Don't know if I've posted this video before. Almost entirely unrelated blog below.

Tuesday, July 05, 2011

Playing Favorites excerpts, pt 28

Every Tuesday I post excerpts from best selling at not selling super blog, Playing Favorites.

Okay, so the moral myopia and righteous vengeance are staples of the genre. Got it. The heroes who pursue violence against those who don’t deserve it, who are pacifists, and who try to solve all of the world’s problems are doomed to failure. Failure and suck. Eventually.

That said, let’s discuss some of these unapologetic punching bags for our heroes, the villains:

Monday, July 04, 2011

Field Manual Kris: Not Complaining, Just Informing

I first noticed it Wednesday, just a slight tightness in my throat as I was driving back home from New Orleans. The trip up to that point had taken me about three hours, enough time for someone to have completed a round trip from Houma to New Orleans and back to the city. My passenger side window was stuck down, I had to leave to go back offshore at one AM, and I was kicking myself for not finding a better way out of another emotional quagmire, so I didn’t think a thing of it.

Thursday was taken up mostly with travel. I took acetaminophen for a headache and spent the van ride to Texas in a sleep coma punctuated by buying fruit juices. My throat was very tight, but I thought I was just a bit dehydrated. On the boat ride out, I was unusually sea sick.  I don’t have a lot of man-points by default, and one of the places I work really hard on keeping them is the appearance of a strong constitution (a word which, no matter how much of it you have, will still leave you looking like a D&D geek if you actually use it in a sentence). I spent most of the ride on the outside deck for the fresh air, sitting on a storage locker with one arm draped awkwardly around a ladder so I wouldn’t slide off the boat when we hit large waves. I got sunburnt on the right side of my face and my right arm and soaked with spray, but I managed not to lose my lunch.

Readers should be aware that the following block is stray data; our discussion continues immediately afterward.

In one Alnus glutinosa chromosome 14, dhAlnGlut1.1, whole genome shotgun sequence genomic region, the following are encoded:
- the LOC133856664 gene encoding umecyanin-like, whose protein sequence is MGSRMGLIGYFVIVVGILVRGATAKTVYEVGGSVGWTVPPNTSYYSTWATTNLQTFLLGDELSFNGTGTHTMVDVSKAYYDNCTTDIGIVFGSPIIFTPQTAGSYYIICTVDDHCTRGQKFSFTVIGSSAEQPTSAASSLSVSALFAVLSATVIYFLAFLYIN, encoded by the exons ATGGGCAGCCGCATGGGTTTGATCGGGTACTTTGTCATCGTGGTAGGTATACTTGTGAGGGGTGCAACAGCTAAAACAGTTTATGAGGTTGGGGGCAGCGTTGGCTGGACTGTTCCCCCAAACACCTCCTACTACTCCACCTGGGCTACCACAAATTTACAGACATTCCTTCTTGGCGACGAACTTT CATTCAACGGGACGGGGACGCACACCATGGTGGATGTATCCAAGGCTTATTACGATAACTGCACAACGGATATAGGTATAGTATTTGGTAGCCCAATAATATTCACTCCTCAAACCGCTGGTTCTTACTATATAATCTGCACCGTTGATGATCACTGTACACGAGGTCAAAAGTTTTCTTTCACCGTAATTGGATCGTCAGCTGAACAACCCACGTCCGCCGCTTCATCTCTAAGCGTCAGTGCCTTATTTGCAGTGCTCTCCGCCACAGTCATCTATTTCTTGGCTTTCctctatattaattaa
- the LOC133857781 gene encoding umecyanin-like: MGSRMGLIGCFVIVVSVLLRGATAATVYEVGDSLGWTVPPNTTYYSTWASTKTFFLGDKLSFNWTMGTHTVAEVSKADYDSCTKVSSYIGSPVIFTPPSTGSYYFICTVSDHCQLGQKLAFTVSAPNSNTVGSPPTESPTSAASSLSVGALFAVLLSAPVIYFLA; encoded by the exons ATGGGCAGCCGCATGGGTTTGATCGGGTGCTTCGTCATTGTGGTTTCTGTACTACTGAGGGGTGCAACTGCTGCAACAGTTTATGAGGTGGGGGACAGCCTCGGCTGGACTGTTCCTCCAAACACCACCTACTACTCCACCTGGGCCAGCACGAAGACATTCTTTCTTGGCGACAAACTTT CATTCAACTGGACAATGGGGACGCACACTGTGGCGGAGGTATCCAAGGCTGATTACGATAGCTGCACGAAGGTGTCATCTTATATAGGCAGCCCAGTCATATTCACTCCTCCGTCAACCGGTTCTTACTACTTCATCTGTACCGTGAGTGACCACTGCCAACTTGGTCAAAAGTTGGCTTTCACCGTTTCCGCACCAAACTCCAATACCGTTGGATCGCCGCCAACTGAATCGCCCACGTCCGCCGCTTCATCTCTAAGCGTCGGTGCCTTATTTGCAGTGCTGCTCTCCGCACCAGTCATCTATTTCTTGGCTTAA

Saturday, July 02, 2011

Weekend Music: "Cruel Sun" by Rusted Root

I know two things about this band:
1) I like them.
2) How to link their website.

Friday, July 01, 2011

No blog today, folks

I've got a virus that's destroying me like Ivan Drago and I puked up my medicine.

I've got a full shift ahead of me, and in a few hours, my virus will start up a righteous part with his friends dehydration and caffeine withdrawal.